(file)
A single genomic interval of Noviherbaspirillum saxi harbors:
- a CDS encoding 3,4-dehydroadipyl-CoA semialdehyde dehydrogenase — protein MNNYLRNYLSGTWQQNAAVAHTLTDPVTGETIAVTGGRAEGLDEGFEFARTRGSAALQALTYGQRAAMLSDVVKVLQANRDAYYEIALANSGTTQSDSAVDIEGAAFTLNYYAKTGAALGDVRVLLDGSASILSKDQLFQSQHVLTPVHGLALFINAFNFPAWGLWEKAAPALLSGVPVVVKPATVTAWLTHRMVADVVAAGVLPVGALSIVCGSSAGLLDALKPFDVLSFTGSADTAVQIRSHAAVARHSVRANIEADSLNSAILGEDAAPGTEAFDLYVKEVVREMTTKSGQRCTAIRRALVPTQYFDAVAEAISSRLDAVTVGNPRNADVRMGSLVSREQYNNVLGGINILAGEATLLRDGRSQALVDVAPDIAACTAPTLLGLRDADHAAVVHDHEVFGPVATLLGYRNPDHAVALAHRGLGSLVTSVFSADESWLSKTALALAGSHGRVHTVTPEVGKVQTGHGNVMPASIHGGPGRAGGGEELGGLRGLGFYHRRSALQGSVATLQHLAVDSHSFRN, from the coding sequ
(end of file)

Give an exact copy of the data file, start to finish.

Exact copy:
A single genomic interval of Noviherbaspirillum saxi harbors:
- a CDS encoding 3,4-dehydroadipyl-CoA semialdehyde dehydrogenase — protein MNNYLRNYLSGTWQQNAAVAHTLTDPVTGETIAVTGGRAEGLDEGFEFARTRGSAALQALTYGQRAAMLSDVVKVLQANRDAYYEIALANSGTTQSDSAVDIEGAAFTLNYYAKTGAALGDVRVLLDGSASILSKDQLFQSQHVLTPVHGLALFINAFNFPAWGLWEKAAPALLSGVPVVVKPATVTAWLTHRMVADVVAAGVLPVGALSIVCGSSAGLLDALKPFDVLSFTGSADTAVQIRSHAAVARHSVRANIEADSLNSAILGEDAAPGTEAFDLYVKEVVREMTTKSGQRCTAIRRALVPTQYFDAVAEAISSRLDAVTVGNPRNADVRMGSLVSREQYNNVLGGINILAGEATLLRDGRSQALVDVAPDIAACTAPTLLGLRDADHAAVVHDHEVFGPVATLLGYRNPDHAVALAHRGLGSLVTSVFSADESWLSKTALALAGSHGRVHTVTPEVGKVQTGHGNVMPASIHGGPGRAGGGEELGGLRGLGFYHRRSALQGSVATLQHLAVDSHSFRN, from the coding sequ